(It's morning here - I'm nursing my first bit of caffeine and my children are doing morning chores/playing/having breakfast/etc. My oldest - 12 - son just got up and told me he'd just had a dream in which his summer camp went on a field trip to a movie theater where the Monkees were performing the JAWS theme...Quaco's "everything at once" theory is certainly alive and well in my house this morning)

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Re: Fleeing from the past/racing towards the future

Postby Count Machuki » 06 Jul 2017, 14:59

Bent Fabric wrote:Similarly, I'm loathe to say anything negative about a group like the Lemon Twigs...


I'll say it if you like: that record was garbage!
I can't believe a BCB recommendation steered me that far wrong.

Anyway, I'm reading with interest, guys...hope I can add something if work hits a lull.
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Re: Fleeing from the past/racing towards the future

Postby The Modernist » 06 Jul 2017, 15:13

Davey the Fat Boy wrote:
sloopjohnc wrote:
Davey the Fat Boy wrote:I'm of the opinion that most of this is down to the ham-handedness of most music criticism. But I could be convinced otherwise.


I don't think that has anything to do with it. I think film criticism would have more an affect on how films view themselves, and as you write, we don't see it in films. Why don't even see it in light comedies made strictly for entertainment and quick box office takes.

Like I wrote, I think pop music is an art form based on youth and its passing fancies, and pop music needs to appear relevant at all times. Self-consciously so.


Is it really based on youth? I mean...I get that that is accepted. But is it true?


It was, but it hasn't been that way for about thirty years when any kind of generation gap disappeared.

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Re: Fleeing from the past/racing towards the future

Postby Charlie O. » 06 Jul 2017, 15:22

Generation gap or no, I think teenagers continue to be more novelty-hungry, generally, than their elders.
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Re: Fleeing from the past/racing towards the future

Postby fange » 06 Jul 2017, 15:27

I think there will always be a generation gap as long as there are teens. Teens need to have it.
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Re: Fleeing from the past/racing towards the future

Postby Davey the Fat Boy » 06 Jul 2017, 15:30

All well and good. But teenagers aren't the center of the musical universe anymore. They haven't been for a long, long time.
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Re: Fleeing from the past/racing towards the future

Postby fange » 06 Jul 2017, 15:37

The demographic has gotten broader and longer, but i have two teen girls and i know exactly how much the music they love means to them and their friends. And in their world there is still a very strong sense of attachment to the music being produced right now.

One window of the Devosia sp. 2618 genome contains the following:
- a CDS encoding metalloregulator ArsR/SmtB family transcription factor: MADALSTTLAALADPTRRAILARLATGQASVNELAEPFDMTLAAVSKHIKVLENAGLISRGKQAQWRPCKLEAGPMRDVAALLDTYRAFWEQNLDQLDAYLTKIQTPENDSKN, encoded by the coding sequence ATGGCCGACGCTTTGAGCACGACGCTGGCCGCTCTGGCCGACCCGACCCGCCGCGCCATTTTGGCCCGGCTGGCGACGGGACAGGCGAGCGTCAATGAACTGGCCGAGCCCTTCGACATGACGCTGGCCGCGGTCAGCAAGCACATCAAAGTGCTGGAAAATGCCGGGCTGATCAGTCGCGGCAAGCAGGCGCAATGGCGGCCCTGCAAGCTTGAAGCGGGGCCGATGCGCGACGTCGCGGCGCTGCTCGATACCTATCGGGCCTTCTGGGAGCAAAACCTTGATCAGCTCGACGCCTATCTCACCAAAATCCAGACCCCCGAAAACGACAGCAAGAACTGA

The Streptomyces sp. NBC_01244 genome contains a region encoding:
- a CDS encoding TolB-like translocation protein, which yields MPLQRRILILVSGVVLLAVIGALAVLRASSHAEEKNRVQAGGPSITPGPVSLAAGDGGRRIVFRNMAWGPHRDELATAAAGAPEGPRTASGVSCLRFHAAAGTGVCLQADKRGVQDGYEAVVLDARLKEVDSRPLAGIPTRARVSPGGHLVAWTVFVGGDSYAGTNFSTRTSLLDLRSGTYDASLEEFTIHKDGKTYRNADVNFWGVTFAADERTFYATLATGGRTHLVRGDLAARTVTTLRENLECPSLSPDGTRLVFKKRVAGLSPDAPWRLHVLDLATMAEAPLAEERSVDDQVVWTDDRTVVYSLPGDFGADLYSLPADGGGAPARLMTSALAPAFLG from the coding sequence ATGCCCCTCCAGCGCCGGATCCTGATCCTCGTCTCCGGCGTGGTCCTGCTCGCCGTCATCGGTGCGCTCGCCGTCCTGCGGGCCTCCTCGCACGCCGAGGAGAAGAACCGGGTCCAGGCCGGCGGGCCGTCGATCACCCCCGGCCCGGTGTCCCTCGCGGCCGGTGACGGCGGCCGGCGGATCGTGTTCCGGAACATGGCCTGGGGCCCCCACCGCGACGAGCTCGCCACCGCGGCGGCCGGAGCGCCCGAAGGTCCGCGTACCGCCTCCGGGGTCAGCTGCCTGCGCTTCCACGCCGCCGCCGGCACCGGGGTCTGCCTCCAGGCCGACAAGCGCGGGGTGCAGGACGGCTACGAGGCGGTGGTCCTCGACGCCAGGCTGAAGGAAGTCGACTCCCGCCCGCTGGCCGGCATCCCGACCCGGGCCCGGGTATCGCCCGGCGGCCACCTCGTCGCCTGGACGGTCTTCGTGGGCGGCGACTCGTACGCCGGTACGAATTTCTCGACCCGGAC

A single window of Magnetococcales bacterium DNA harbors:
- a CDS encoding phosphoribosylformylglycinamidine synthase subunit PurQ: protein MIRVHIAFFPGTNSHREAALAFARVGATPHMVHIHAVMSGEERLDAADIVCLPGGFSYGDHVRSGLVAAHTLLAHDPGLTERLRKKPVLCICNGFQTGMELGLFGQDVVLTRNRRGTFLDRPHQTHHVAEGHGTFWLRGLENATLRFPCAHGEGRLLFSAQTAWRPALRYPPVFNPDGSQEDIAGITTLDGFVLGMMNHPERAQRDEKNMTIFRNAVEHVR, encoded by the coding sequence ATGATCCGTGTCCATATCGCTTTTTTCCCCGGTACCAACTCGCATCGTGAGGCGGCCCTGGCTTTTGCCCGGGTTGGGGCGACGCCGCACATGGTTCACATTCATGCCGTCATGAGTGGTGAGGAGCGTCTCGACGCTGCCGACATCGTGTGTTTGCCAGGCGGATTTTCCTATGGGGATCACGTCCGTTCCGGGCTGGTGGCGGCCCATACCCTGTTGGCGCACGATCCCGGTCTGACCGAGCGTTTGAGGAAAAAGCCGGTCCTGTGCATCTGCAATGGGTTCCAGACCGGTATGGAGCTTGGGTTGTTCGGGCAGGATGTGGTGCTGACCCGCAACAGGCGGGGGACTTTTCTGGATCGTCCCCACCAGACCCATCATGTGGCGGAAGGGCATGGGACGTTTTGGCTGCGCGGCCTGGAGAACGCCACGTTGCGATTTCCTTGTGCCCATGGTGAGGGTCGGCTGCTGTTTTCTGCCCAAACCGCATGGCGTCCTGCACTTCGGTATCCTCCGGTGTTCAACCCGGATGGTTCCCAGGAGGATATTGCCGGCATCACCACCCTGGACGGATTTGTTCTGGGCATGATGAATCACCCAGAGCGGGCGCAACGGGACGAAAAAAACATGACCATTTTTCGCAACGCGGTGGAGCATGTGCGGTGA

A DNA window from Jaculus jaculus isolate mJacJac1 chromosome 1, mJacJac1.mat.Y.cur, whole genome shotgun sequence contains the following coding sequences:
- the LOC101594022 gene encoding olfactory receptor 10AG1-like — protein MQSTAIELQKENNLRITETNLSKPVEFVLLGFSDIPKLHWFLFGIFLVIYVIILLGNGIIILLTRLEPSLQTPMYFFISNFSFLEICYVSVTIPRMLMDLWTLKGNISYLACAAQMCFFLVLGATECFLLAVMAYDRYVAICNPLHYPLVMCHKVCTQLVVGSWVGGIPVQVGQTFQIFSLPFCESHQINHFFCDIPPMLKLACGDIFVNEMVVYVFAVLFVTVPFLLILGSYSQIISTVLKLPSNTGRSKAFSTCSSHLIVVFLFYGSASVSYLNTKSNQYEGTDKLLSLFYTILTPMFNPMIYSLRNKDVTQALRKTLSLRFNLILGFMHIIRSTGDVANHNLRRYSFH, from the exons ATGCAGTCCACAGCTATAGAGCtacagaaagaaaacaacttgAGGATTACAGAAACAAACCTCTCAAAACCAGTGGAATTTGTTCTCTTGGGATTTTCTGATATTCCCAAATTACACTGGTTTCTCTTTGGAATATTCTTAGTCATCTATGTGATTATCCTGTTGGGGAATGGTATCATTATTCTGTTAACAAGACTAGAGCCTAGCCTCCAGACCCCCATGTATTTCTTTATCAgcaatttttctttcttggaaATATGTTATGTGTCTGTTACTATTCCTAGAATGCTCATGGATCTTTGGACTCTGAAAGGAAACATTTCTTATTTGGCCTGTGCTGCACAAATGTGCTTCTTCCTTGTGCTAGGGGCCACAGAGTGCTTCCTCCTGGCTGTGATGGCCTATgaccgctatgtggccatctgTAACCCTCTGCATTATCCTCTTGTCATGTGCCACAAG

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Re: Fleeing from the past/racing towards the future

Postby Davey the Fat Boy » 06 Jul 2017, 15:57

Which is great fange. But they aren't likely as interested in progress as they are novelty. Am I wrong?

The thing that I think is most false about the progress narrative is that implies that this whole thing is always improving. Meanwhile you can look at a top 40 from 50 years ago and it's demonstrably clear that progress isn't always better.

That's what I was getting at by mentioning rock criticism. There's been a strong prejudice towards telling and re-telling the pop music story as a kind of "x begat y" story of accumulating influence and great leaps forward.

I have a friend who is a professional rock critic. We had a conversation recently about the Halk of Fame. His contention was, that if one had to exist, that only the "game changers" ought to be inducted. In his mind sustained musical excellence and even the demonstrated longevity of an artist's body of work is all secondary to the perception that one moved the ball forward. He's not alone in making that argument - and is perfectly happy with a storyline that elevates Kurt Cobain over Allen Toussaint in the pantheon of greatness.

Meanwhile we've been stuck in a terrible rut for decades now. You hear pop songs on the radio today, and they'll still mix in allusions to hip-hop into tracks that aren't hip-hop asa means of conveying modernity. This despite the fact that hip-hop is almost 40 years old.

I don't begrudge anyone the desire to avoid staying on one place. I see the importance of letting the past be the past and fully embracing the now. But there is a difference between the pursuit of the novel isn't always progress. Sometimes it is...sometimes it isn't. In my mind, it would be progress of a sort to admit as much.